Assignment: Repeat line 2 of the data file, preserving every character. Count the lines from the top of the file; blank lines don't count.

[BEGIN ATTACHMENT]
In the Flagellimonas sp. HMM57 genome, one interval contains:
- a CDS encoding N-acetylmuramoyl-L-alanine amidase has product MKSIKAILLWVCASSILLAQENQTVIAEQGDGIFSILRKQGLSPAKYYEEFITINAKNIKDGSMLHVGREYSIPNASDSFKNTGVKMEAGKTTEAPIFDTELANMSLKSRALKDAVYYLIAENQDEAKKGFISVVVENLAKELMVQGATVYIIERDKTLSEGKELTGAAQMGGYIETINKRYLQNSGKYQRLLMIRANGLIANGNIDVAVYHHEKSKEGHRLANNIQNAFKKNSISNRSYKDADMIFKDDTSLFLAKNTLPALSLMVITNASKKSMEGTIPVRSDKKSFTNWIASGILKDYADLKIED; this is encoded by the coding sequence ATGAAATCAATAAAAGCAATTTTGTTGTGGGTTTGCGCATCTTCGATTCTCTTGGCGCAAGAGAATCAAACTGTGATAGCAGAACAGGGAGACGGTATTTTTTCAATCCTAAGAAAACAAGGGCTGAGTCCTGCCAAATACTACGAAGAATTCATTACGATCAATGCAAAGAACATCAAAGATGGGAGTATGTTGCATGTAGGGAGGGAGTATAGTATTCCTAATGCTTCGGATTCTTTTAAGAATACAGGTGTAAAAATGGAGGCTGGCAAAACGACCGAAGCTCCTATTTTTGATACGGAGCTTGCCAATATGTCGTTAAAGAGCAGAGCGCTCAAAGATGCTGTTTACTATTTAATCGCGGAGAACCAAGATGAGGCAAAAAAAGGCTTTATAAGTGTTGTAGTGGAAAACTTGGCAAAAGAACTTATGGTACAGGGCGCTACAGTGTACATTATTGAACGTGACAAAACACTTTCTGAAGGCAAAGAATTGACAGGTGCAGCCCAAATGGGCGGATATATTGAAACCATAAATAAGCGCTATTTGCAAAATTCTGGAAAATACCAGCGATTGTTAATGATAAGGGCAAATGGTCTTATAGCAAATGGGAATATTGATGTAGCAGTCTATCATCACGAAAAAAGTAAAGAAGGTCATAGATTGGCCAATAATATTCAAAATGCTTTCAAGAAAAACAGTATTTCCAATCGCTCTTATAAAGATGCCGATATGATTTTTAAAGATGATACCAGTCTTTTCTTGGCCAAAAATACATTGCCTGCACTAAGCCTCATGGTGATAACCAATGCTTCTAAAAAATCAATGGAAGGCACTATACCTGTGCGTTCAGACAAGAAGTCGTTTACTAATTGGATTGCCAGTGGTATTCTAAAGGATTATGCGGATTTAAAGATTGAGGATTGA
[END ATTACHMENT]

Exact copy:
- a CDS encoding N-acetylmuramoyl-L-alanine amidase has product MKSIKAILLWVCASSILLAQENQTVIAEQGDGIFSILRKQGLSPAKYYEEFITINAKNIKDGSMLHVGREYSIPNASDSFKNTGVKMEAGKTTEAPIFDTELANMSLKSRALKDAVYYLIAENQDEAKKGFISVVVENLAKELMVQGATVYIIERDKTLSEGKELTGAAQMGGYIETINKRYLQNSGKYQRLLMIRANGLIANGNIDVAVYHHEKSKEGHRLANNIQNAFKKNSISNRSYKDADMIFKDDTSLFLAKNTLPALSLMVITNASKKSMEGTIPVRSDKKSFTNWIASGILKDYADLKIED; this is encoded by the coding sequence ATGAAATCAATAAAAGCAATTTTGTTGTGGGTTTGCGCATCTTCGATTCTCTTGGCGCAAGAGAATCAAACTGTGATAGCAGAACAGGGAGACGGTATTTTTTCAATCCTAAGAAAACAAGGGCTGAGTCCTGCCAAATACTACGAAGAATTCATTACGATCAATGCAAAGAACATCAAAGATGGGAGTATGTTGCATGTAGGGAGGGAGTATAGTATTCCTAATGCTTCGGATTCTTTTAAGAATACAGGTGTAAAAATGGAGGCTGGCAAAACGACCGAAGCTCCTATTTTTGATACGGAGCTTGCCAATATGTCGTTAAAGAGCAGAGCGCTCAAAGATGCTGTTTACTATTTAATCGCGGAGAACCAAGATGAGGCAAAAAAAGGCTTTATAAGTGTTGTAGTGGAAAACTTGGCAAAAGAACTTATGGTACAGGGCGCTACAGTGTACATTATTGAACGTGACAAAACACTTTCTGAAGGCAAAGAATTGACAGGTGCAGCCCAAATGGGCGGATATATTGAAACCATAAATAAGCGCTATTTGCAAAATTCTGGAAAATACCAGCGATTGTTAATGATAAGGGCAAATGGTCTTATAGCAAATGGGAATATTGATGTAGCAGTCTATCATCACGAAAAAAGTAAAGAAGGTCATAGATTGGCCAATAATATTCAAAATGCTTTCAAGAAAAACAGTATTTCCAATCGCTCTTATAAAGATGCCGATATGATTTTTAAAGATGATACCAGTCTTTTCTTGGCCAAAAATACATTGCCTGCACTAAGCCTCATGGTGATAACCAATGCTTCTAAAAAATCAATGGAAGGCACTATACCTGTGCGTTCAGACAAGAAGTCGTTTACTAATTGGATTGCCAGTGGTATTCTAAAGGATTATGCGGATTTAAAGATTGAGGATTGA